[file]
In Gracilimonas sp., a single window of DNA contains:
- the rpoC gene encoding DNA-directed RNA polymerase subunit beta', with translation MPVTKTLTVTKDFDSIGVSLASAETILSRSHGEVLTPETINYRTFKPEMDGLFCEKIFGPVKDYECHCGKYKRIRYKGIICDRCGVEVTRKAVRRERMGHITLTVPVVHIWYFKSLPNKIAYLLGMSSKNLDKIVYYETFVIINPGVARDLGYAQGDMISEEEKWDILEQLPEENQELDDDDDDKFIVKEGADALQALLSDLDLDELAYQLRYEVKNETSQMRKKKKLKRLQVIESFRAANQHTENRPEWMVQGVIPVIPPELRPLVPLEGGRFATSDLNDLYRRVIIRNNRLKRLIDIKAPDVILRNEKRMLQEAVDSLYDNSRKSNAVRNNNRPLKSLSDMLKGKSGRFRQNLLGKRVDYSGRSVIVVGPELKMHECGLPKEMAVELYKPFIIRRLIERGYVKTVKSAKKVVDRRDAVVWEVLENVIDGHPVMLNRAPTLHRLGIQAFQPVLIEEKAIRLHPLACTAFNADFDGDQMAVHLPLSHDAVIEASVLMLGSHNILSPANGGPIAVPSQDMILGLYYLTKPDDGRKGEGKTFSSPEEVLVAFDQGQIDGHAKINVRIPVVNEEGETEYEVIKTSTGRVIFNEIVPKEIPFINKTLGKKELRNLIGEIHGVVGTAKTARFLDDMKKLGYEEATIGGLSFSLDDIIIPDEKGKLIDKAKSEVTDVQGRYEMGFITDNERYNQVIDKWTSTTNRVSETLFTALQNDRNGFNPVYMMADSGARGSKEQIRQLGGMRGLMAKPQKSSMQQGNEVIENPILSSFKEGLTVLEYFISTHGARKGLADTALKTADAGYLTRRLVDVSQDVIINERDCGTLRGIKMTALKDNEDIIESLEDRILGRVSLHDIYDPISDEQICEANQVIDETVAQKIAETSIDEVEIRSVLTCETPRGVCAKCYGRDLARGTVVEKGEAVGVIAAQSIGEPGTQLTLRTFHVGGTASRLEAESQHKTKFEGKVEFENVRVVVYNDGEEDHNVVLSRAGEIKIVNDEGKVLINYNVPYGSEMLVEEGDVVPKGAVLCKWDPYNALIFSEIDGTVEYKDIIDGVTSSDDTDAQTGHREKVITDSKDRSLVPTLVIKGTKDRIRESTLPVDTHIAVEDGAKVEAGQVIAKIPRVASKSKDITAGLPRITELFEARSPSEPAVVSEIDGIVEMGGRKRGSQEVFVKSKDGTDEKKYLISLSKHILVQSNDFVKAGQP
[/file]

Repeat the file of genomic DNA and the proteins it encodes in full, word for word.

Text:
In Gracilimonas sp., a single window of DNA contains:
- the rpoC gene encoding DNA-directed RNA polymerase subunit beta', with translation MPVTKTLTVTKDFDSIGVSLASAETILSRSHGEVLTPETINYRTFKPEMDGLFCEKIFGPVKDYECHCGKYKRIRYKGIICDRCGVEVTRKAVRRERMGHITLTVPVVHIWYFKSLPNKIAYLLGMSSKNLDKIVYYETFVIINPGVARDLGYAQGDMISEEEKWDILEQLPEENQELDDDDDDKFIVKEGADALQALLSDLDLDELAYQLRYEVKNETSQMRKKKKLKRLQVIESFRAANQHTENRPEWMVQGVIPVIPPELRPLVPLEGGRFATSDLNDLYRRVIIRNNRLKRLIDIKAPDVILRNEKRMLQEAVDSLYDNSRKSNAVRNNNRPLKSLSDMLKGKSGRFRQNLLGKRVDYSGRSVIVVGPELKMHECGLPKEMAVELYKPFIIRRLIERGYVKTVKSAKKVVDRRDAVVWEVLENVIDGHPVMLNRAPTLHRLGIQAFQPVLIEEKAIRLHPLACTAFNADFDGDQMAVHLPLSHDAVIEASVLMLGSHNILSPANGGPIAVPSQDMILGLYYLTKPDDGRKGEGKTFSSPEEVLVAFDQGQIDGHAKINVRIPVVNEEGETEYEVIKTSTGRVIFNEIVPKEIPFINKTLGKKELRNLIGEIHGVVGTAKTARFLDDMKKLGYEEATIGGLSFSLDDIIIPDEKGKLIDKAKSEVTDVQGRYEMGFITDNERYNQVIDKWTSTTNRVSETLFTALQNDRNGFNPVYMMADSGARGSKEQIRQLGGMRGLMAKPQKSSMQQGNEVIENPILSSFKEGLTVLEYFISTHGARKGLADTALKTADAGYLTRRLVDVSQDVIINERDCGTLRGIKMTALKDNEDIIESLEDRILGRVSLHDIYDPISDEQICEANQVIDETVAQKIAETSIDEVEIRSVLTCETPRGVCAKCYGRDLARGTVVEKGEAVGVIAAQSIGEPGTQLTLRTFHVGGTASRLEAESQHKTKFEGKVEFENVRVVVYNDGEEDHNVVLSRAGEIKIVNDEGKVLINYNVPYGSEMLVEEGDVVPKGAVLCKWDPYNALIFSEIDGTVEYKDIIDGVTSSDDTDAQTGHREKVITDSKDRSLVPTLVIKGTKDRIRESTLPVDTHIAVEDGAKVEAGQVIAKIPRVASKSKDITAGLPRITELFEARSPSEPAVVSEIDGIVEMGGRKRGSQEVFVKSKDGTDEKKYLISLSKHILVQSNDFVKAGQP